- Pete Alonso doesn’t care if pitchers are using illegal substances: “I would rather them have control.”
- He is more concerned with what he says is a conspiracy by MLB brass that involves the league changing the baseballs to hurt players in free agency.
- More sports news here.
For several years now, Major League Baseball players and fans have been talking about the growing use of illegal substances by pitchers in the game.
Everyone got sidetracked for awhile in this discussion by the Houston Astros cheating their way to two World Series, winning one, and that whole pandemic thing wiping out most of the 2020 season, but today it’s the number one topic of conversation when it comes to Major League Baseball.
This past Tuesday, one of the people long suspected of using a foreign substance on the mound, Gerrit Cole, all but admitted that he uses the sticky stuff to gain an edge after his spin rate dropped dramatically in his last start.
Cole’s lower spin rate just happened to coincide with Major League Baseball claiming it was about to start cracking down on the use of substances like Spider Tack.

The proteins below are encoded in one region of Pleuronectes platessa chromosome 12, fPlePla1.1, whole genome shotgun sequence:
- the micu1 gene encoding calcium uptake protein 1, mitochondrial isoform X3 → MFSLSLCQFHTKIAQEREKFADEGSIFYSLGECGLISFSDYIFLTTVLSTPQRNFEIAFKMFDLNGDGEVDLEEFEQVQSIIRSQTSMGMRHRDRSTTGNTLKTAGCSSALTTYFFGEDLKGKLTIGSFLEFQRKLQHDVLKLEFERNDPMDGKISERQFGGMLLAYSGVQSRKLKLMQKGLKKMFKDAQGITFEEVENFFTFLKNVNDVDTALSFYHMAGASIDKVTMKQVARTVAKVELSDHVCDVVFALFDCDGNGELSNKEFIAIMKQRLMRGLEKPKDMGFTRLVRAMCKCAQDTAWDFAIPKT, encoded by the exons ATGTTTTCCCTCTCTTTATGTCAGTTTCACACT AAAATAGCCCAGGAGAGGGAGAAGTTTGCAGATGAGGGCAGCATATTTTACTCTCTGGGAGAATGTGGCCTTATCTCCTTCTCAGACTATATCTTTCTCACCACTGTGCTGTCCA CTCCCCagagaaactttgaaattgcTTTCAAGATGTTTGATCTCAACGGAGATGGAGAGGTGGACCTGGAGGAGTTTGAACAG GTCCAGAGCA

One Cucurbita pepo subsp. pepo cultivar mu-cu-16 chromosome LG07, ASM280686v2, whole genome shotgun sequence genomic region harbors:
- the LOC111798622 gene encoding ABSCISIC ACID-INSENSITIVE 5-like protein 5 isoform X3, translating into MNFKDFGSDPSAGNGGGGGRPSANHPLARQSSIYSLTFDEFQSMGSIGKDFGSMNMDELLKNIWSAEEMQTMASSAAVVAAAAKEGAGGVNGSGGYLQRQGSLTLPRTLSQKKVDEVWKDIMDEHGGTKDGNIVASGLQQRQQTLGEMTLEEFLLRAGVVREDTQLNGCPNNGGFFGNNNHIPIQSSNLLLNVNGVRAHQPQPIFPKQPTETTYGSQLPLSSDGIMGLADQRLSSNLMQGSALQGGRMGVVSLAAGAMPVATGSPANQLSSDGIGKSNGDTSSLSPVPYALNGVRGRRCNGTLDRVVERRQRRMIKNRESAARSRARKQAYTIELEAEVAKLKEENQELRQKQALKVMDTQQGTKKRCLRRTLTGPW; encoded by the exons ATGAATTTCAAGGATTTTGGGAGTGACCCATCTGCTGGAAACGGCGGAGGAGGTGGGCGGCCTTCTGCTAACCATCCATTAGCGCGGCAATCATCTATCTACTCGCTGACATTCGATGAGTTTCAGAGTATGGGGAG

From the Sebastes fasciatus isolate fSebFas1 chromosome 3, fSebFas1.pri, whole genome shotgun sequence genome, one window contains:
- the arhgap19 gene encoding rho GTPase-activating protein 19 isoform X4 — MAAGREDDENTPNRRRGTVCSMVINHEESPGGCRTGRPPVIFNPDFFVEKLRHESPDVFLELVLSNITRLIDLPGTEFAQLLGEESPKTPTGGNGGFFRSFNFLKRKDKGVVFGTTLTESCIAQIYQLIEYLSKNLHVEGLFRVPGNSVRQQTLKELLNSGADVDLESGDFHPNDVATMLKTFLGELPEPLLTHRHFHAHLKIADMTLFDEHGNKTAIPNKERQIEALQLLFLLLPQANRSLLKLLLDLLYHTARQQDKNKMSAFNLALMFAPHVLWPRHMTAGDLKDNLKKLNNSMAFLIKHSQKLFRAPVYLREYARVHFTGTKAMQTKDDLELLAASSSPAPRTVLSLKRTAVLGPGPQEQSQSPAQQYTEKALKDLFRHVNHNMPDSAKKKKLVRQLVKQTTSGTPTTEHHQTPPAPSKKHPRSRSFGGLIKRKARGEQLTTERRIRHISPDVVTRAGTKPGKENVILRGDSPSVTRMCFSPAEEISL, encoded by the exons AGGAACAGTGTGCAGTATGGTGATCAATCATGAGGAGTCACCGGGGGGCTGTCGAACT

Related: Cole, Verlander, Scherzer, Others Used Foreign Substances Says Fired Angels Clubhouse Attendant
One player, however, a hitter in fact, Mets slugger Pete Alonso, is looking to change the narrative.
Alonso, who set a rookie record in 2019 with 53 home runs, says he is less concerned with pitchers using the sticky stuff and more with a conspiracy in which he claims Major League Baseball is secretly changing the baseballs to lower the amount of money the top players receive in free agency.
“I don’t care what they use,” Alonso told the media on Wednesday.
Alonso went on to say, “I think that the biggest concern is what Major League Baseball manipulates the baseballs year in and year out depending on the free-agency class or guys being in an advanced part of their arbitration. I do think that’s the big issue. The ball being different every single year. With other sports, the ball is the same. Basketball, football, tennis, golf — the ball is the same. That’s the real issue with the changing of the baseballs.
“Maybe if the league didn’t change the baseball, pitchers wouldn’t need to use as much sticky stuff.”
Wait, what? Is that something players talk about?
"Oh, no, that’s a fact. Yes, guys have talked about it," Pete Alonso said, citing the 2019 pitchers (juiced ball) and this year's hitters (deadened ball). "It’s not a coincidence. It definitely is something that they did."
— Tim Healey (@timbhealey) June 9, 2021
Related: Trevor Bauer Fires Back At Speculation He Was Doctoring Baseballs After They Were Sent To MLB For Inspection
Whether that is true or not (and don’t think the powers that be in Major League Baseball are above doing such a thing), it just goes to show how much MLB players distrust the leaders of MLB (and rightfully so).
Pete Alonso posits that MLB changes the baseball based on free agent class:
"That's a fact. In 2019 there was a huge class of free agent pitchers…it's not a coincidence" pic.twitter.com/OnRHmFAxBf
— SNY (@SNYtv) June 9, 2021